Nov 302011
Authors: Colleen McSweeney

When Harper Goff, a designer for Disneyland, showed Walt Disney a picture of the town he grew up in, Disney loved it –– so much so, he wanted the theme park’s Main Street to be modeled after it.

Goff grew up in Old Town, Fort Collins in the early 1900s.

Both Disney and Goff thought Old Town’s 1910s architecture represented the ideal, picturesque all-American town. And that’s why today, a century later, Fort Collins’ Downtown Business Association (DBA) puts so much effort into making the town shine during the holiday season.

Even though Old Town has transitioned and developed over the years, it still, according to DBA Programming and Event Director Peggy Lyle, holds the same charm that inspired Walt Disney over a century ago.

“Old Town has always had that certain bit of magic,” Lyle said. “And during the holidays, I like to have people feel that same community pride but with a little extra sparkle.”

For the past 11 years, Lyle has been in charge of the Old Town Christmas entertainment –– including carolers and Santa Claus –– and she also helps organize the holiday decoration.

And a vital part of the decorations, something that makes the town literally “sparkle,” are the thousands of lights glinting atop the trees in Old Town from early-November to mid-February.

“We like to kind of make it look like it’s snowing lights,” Lyle said. “We’re trying to make things a little less dreary and more bright during these dark, cold months.”

Every year, the Fort Collins DBA hires an outside landscaping company to put up the lights –– a process that, on average, takes four to six weeks. And as of three years ago, the lights in town have all been LED and environmentally friendly.

But the landscaping company is one of the few outside sources Lyle uses for the holiday celebrations in Old Town. As often as possible, she likes to pull from within the Fort Collins community to make Christmas come alive.

The horse-drawn carriages that gallop through Old Town every holiday season come from Colorado Carriage Company –– and the general manager Jim Rice is a fourth-generation Fort Collins resident.

Rice, who has driven one of the carriages for the past 11 years in Old Town, said he’s seen the town’s Christmas celebrations grow every year.

“I think the Downtown Business Association has done a great job promoting the events lately –– more people have been showing up for the carriage rides and ice skating rink,” Rice said.

“It’s great, since my favorite part about this job is seeing the joy on all the people’s faces during the holidays.”

Rice’s Fort Collins roots have led him to develop a strong support for local businesses, leading him and his family to almost only use Old Town businesses for holiday shopping.

“We’re big shop-local, buy-local people –– we’d like our tax money to go to support Fort Collins,” he said.

And that local support is something DBA’s Lyle says she strives for every holiday season.

“The DBA has two main goals when planning everything for the season,” she said.

“First, we want to create a memorable holiday experience for the community –– we want them to feel the holiday spirit in their city. And second, we want to help support local businesses during this critical time of the year.”

Old Town businesses during the holidays

One of the businesses that enjoys the “support local” movement during the holiday season is Old Town’s kitchen supply and specialty food store, The Cupboard.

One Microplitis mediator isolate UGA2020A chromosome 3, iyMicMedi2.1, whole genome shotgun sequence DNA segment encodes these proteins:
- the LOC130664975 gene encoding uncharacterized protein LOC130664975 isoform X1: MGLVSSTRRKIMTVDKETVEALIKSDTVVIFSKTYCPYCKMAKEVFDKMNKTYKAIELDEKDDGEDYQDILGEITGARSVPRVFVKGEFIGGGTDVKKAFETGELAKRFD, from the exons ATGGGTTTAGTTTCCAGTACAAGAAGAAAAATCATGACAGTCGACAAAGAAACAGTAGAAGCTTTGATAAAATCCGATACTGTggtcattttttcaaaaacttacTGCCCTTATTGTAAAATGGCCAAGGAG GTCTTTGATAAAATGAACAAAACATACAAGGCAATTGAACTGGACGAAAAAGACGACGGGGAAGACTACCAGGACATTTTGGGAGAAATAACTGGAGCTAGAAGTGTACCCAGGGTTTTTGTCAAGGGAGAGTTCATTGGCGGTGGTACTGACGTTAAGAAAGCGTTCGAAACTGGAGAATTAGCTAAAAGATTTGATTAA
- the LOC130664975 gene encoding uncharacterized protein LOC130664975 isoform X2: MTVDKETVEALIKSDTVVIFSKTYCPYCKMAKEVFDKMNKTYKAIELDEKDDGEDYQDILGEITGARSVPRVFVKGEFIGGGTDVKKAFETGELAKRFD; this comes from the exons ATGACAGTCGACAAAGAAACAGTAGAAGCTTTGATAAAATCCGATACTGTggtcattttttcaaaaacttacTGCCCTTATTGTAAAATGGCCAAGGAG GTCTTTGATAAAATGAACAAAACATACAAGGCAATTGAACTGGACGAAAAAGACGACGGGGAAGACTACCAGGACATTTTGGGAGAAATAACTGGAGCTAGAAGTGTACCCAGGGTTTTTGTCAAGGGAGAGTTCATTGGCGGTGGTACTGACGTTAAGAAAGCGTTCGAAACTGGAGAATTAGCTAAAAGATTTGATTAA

“Having Santa, the lights and the ice skating rink really adds something to the Old Town shopping experience,” Jim Hewitt, the current owner and son of The Cupboard’s founder, said.

“You know, people are in a good mood this time of year,” he said. “Everybody just seems happy and in good spirits, you know?”

The Old Town store Ten Thousand Villages –– located right next to Lucky Joe’s –– is a fair trade retailer of “artisan-crafted home decor, personal accessories and gift items from across the globe” that also sees significant local support during the holiday season.

“We do half of our annual sales during the last seven weeks of the year,” said the store’s manager Wendy Poppen.

“This time of year is fantastic –– we really love it.”

Santa makes Old Town home

Nine years ago, when the DBA needed someone to start playing Santa in Old Town Square, they didn’t have to search far.

Apparently, Santa was already living in Fort Collins.

“Who knew the ‘real Santa’ was living right here all along?” said DBA’s Lyle.

The Old Town Santa, who asked to be called either “Kris” or “Nick,” has worked all around the country as the jolly old fat man –– most notably at New York City’s Macy’s.

But when he moved to Fort Collins after “leaving Mrs. Claus at the North Pole,” Santa approached the DBA about setting up his workshop in Old Town.

“They turned my workshop into a pretty little Colorado-log cabin type thing. It’s a really pretty place to work,” Santa said.

Old Town’s Santa can speak English, Spanish and American Sign Language, and he says he loves being able to speak with all the children in Fort Collins.

“I can also say ‘Merry Christmas’ in 38 languages!” he said.

Since his workshop is located in the middle of Old Town square, surrounded by local businesses, Santa said he sees how hectic things can become during the holiday season. But he wants people to remember the true spirit of the season.

“People need to remember to love one another and not get too pushy-shovey like they can during this time of year,” he said.

“During dark, cold times like these, you have to show people you care about them –– it’s those little acts of kindness that make everything about Christmas time so great”

Editorial Editor Colleen McSweeney is a junior journalism major. She can be reached at

 Posted by at 2:09 pm

Sorry, the comment form is closed at this time.